By Jon Fortt
December 12, 2007
Cisco Systems CEO John Chambers gives a presentation in July. Image: Cisco

To understand why Cisco CEO John Chambers is still bullish on the company’s growth prospects in an uncertain economy, consider the change underway at the BBC.

The European public service broadcaster is in the throes of a major digital transformation. Its online operation,, moves a staggering 1.3 petabytes of data every month to its audience – the equivalent of transmitting all the print holdings of the Library of Congress twice, every day.

But an even bigger wave is coming on Christmas day. That’s when the BBC plans to widely launch iPlayer, video software that allows people to download programs to their computers. By the broadcaster’s internal estimates, traffic will quadruple in a year – so the BBC is now in the market for lots of the gear Cisco sells.

The trends behind the BBC’s plans were just one of the potential growth drivers Chambers highlighted Tuesday at C-Scape, Cisco’s (CSCO) global analyst conference held at San Jose’s Fairmont Hotel. The day’s presentations were part technology forecast and part big-tent revival, as Chambers and his lieutenants made the case that the two hottest trends in Web 2.0 – digital video and online collaboration – will power Cisco’s sales and fatten its profit margins well into the foreseeable future.

Not everyone is a true believer. In fact, it was uncertainty about Cisco’s prospects that triggered a broad selloff in the tech sector last month, when analysts interpreted comments from Chambers as a sign that weakness in U.S. corporate spending could soon slow Cisco’s momentum. The company has since labored to allay investor fears, but the stock still trades at post-selloff levels, even as bellwethers such as Google (GOOG), Hewlett-Packard (HPQ) and Apple (AAPL) have recovered.

Maybe that’s why Chambers paced the aisles of the hotel ballroom with all the fervor of a country preacher, sometimes walking right up to analysts and making eye contact over their laptop screens. Cisco has no lack of growth opportunities, he emphasized more than once. At one point, Chambers predicted that in five years or less, we will enter a new era of interactive television where sports fans will have greater control over the action on their own screens even as they communicate with others who are watching.

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“You will not only be able to run your own replays, you’ll watch the game from multiple angles,” Chambers said. “You’ll be able to collaborate in ways you’ve only been able to dream of – and it will chew up bandwidth and sell a ton of routers.”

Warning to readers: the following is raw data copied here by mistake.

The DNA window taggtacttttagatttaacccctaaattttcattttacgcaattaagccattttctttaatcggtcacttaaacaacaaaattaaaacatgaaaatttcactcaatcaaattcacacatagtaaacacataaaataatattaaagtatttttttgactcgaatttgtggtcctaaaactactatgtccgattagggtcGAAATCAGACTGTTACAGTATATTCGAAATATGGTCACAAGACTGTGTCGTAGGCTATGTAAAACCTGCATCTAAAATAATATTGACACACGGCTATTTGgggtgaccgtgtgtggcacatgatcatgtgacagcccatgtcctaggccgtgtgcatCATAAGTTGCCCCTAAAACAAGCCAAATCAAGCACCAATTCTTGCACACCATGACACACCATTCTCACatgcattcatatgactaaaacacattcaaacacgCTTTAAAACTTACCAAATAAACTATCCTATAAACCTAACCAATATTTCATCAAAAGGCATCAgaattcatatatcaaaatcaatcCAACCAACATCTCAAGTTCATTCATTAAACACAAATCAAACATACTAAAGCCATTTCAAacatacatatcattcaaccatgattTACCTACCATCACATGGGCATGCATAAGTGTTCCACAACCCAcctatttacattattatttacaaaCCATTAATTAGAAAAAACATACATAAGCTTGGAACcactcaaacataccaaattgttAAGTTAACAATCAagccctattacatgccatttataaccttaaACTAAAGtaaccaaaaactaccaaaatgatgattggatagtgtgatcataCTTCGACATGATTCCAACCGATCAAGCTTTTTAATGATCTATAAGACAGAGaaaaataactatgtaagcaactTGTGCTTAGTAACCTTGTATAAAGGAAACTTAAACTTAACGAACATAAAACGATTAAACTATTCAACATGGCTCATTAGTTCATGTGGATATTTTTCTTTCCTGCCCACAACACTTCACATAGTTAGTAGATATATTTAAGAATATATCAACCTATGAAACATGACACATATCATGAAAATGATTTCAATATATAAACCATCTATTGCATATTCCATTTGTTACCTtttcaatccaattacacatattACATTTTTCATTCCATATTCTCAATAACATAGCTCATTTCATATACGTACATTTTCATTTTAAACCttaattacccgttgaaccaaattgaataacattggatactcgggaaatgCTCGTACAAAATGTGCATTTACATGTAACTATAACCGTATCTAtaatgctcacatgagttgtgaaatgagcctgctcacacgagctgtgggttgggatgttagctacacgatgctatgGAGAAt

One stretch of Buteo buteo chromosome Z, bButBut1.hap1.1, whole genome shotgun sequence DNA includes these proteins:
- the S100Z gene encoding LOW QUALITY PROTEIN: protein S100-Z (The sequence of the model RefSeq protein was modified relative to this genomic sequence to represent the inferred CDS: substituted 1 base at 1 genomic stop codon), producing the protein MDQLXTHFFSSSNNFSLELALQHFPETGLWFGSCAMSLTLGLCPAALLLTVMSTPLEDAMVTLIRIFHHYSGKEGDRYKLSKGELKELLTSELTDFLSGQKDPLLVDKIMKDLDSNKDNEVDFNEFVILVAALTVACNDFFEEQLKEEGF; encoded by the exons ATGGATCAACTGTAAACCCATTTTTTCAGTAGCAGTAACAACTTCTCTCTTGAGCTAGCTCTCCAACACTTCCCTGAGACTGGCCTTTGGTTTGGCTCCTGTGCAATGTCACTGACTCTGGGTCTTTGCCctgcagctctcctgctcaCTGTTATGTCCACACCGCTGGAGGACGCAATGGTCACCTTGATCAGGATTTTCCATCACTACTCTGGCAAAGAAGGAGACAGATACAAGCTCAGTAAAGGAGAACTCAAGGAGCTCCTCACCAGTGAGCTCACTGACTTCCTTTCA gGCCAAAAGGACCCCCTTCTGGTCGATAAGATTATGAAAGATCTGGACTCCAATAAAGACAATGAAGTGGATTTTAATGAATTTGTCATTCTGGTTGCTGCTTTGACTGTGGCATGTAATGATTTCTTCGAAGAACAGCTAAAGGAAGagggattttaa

It’s hard to argue with the trends underlying Chambers’s optimism. Just last week, a report from Horowitz Associates said video downloading is on the rise among consumers with fast Internet connections. The number of people who go online weekly to watch full-length TV shows doubled over last year, and 86 percent of high-speed Internet users download video at least once a month. As those numbers creep upward, and as wireless providers embrace video too, there will be more demand for Cisco’s gear that manages the data traffic.

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But Chambers could be miscalculating how quickly the video revolution will arrive. Sure, consumers love video. But are they willing to pay enough for it to make Hollywood perk up? Unlike the BBC, which is funded by taxpayers in the United Kingdom, other major content owners have to worry about how to make back whatever money they spend to fuel the digital video phenomenon.

And as the possibility of a recession looms, content owners can’t assume an endless supply of advertising dollars will be available to fund even a popular service. (All this is assuming the writer’s strike ends, and the content owners have any shows at all.)

Finally, don’t forget Apple’s cautionary tale. Even as the darling of digital media scores with its iPod and iPhone, video has proven a tougher sell. Though the iTunes Store has an audience of millions that’s willing to pay – Pay! – for digital video, some TV executives don’t like Apple’s terms (see NBC Universal). And movies? Apple CEO Steve Jobs predicted a year ago that the major Hollywood studios would gradually embrace his download store, but instead many seem to be making a point of staying away from the Apple empire, at least for now.

All those potential delays are bad for Cisco’s video vision. Cisco will make the most money when top content owners feel comfortable putting their digital archives online for the world. And while that seems sure to happen eventually, there’s no guarantee it will happen as quickly as Chambers would like.

Cisco’s display of strength

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